Yes, summer is finally over. My air conditioner has officially given up, but the outdoor thermometer still reads “oven,” so I may be living in the dog days of fall for a while longer. No, in LA we know the season has changed because gone are the days of coming home and leisurely deciding between Netflix, Amazon Prime, or just putting on Cartoon Network and falling asleep on the couch. Fall is here, which means making those delicate calculations every night: (how many shows are on the DVR) x (how many hours I am likely to be awake) / (how much attention I want to actually be paying to the TV) x (what people will be talking about tomorrow) = what I’m going to watch.
I’ve already started the Premiere Week reviews, but I thought I’d take a moment to tell you How I Spent My Summer Vacation.
The Returned: (The French version.) This show offered no answers. None. Every time you thought maybe this was someone who knew what was going on, it turned out they were just as lost and confused as everyone else. They were just more confident about it. And yet, season 2 will be airing soon and I am SO EXCITED. This is a genuinely creepy show, possibly about vengeance, possibly about redemption, possibly about xenophobia. We don’t even know what the “zombies” are a metaphor for! And yet, I’m on board. Follow the horde!
Bojack Horseman: If you’re writing an animation, the number one question you have to answer is: why is this animated? Which is to say, why is this something that couldn’t be filmed in live action? In the world of Bojack Horseman, animals are literally people. At first I was a little disappointed; I really like the idea that Bojack was the only horse-person in existence, and so he chose to star in a cheesy 90’s sitcom. But looking past that, it’s still a really good show. It gets tricky when real animals exist in the same world as the people animals (no one has pets, but also not everyone is vegetarian, so…) and also human people having “relations” with animal people is weird but in general it works. It’s a bizarre form of humor and yet it finds time to be so completely… human. (I had to. It’s right there. They put it right there.) A dying man refuses to forgive his former friend not because he once put his career ahead of their friendship but because he completely abandoned their friendship out of guilt. A career-driven woman is so incredibly lonely that she’ll have dinner with a child on stilts and insist there’s nothing odd happening.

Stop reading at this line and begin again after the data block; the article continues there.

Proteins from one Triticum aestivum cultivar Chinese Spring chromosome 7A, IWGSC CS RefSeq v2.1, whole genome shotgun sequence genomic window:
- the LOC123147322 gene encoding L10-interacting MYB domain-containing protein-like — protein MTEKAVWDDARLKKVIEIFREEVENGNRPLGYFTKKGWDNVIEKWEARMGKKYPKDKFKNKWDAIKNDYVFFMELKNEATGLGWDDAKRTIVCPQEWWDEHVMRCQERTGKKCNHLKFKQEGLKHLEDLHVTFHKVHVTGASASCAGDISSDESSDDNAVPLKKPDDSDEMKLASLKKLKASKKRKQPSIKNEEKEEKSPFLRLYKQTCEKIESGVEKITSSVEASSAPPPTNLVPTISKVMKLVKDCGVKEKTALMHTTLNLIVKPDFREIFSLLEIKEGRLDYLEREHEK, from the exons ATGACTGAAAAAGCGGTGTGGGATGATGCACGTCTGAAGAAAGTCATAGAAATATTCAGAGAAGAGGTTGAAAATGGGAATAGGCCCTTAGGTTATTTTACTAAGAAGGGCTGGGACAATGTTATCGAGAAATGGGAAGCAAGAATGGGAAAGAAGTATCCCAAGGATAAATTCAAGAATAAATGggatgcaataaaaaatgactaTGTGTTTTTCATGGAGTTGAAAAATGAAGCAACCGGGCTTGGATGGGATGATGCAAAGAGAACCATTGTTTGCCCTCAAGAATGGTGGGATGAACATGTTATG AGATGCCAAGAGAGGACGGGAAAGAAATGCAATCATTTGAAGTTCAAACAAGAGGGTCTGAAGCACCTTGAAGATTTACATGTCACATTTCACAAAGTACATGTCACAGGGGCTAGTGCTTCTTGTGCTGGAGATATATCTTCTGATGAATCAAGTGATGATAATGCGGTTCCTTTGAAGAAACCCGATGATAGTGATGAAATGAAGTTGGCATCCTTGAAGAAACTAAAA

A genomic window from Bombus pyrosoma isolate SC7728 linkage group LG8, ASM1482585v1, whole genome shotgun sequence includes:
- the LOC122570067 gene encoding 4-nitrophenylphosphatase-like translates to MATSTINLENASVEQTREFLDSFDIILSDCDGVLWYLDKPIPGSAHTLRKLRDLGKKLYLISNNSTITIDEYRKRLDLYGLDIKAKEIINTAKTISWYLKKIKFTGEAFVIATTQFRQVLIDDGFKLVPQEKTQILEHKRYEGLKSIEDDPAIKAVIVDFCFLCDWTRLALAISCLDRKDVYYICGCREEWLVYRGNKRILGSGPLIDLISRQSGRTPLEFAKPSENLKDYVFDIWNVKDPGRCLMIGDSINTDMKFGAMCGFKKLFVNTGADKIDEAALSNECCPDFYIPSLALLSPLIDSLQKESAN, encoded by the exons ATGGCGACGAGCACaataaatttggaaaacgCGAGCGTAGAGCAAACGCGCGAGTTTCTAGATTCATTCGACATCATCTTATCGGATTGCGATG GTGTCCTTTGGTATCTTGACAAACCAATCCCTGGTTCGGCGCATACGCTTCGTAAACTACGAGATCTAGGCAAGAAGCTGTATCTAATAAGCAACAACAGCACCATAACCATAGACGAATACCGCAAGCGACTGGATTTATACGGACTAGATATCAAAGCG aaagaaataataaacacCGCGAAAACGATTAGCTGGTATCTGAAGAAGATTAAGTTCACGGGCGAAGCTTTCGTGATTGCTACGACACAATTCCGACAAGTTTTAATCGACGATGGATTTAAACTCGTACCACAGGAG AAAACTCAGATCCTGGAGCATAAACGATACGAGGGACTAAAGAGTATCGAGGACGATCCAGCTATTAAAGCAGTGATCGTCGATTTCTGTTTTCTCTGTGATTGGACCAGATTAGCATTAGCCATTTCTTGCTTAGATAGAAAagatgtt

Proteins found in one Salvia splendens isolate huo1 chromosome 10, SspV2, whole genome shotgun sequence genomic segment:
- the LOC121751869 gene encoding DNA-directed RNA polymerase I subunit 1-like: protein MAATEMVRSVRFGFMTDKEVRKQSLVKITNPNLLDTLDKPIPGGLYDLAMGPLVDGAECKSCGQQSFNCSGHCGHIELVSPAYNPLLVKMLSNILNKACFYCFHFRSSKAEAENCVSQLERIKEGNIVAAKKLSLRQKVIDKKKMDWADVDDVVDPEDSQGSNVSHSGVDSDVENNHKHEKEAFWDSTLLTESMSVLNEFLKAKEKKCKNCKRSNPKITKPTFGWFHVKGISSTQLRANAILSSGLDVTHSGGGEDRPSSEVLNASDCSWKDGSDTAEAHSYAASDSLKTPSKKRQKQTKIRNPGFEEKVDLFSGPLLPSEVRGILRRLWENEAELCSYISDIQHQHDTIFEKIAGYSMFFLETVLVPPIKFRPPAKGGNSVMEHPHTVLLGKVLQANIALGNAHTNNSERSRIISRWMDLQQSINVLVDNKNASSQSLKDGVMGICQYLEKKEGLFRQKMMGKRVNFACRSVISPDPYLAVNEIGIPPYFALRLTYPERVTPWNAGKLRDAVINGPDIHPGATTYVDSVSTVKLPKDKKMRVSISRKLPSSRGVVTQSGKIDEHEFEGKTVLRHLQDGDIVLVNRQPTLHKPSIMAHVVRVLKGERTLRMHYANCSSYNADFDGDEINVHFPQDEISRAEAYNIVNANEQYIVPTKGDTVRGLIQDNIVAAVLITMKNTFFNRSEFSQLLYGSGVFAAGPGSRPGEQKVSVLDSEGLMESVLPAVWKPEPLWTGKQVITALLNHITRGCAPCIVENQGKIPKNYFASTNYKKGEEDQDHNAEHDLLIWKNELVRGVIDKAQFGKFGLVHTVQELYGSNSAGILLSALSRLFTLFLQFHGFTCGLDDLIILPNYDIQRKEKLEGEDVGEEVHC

Transparent: Early on, Maura laments to her support group that her children are all very selfish, and that about sums it up. We’re not introduced to any characters that do not immediately sleep with one of the family members. Did their parents screw them up, or just get bad luck? Does it matter? More importantly: is it funny? It’s not that Transparent is a bad show, it’s that it’s not a comedy. Which is only important during awards season, when hire extras to camp out by the SAG-AFTRA building down the street from my office and campaign.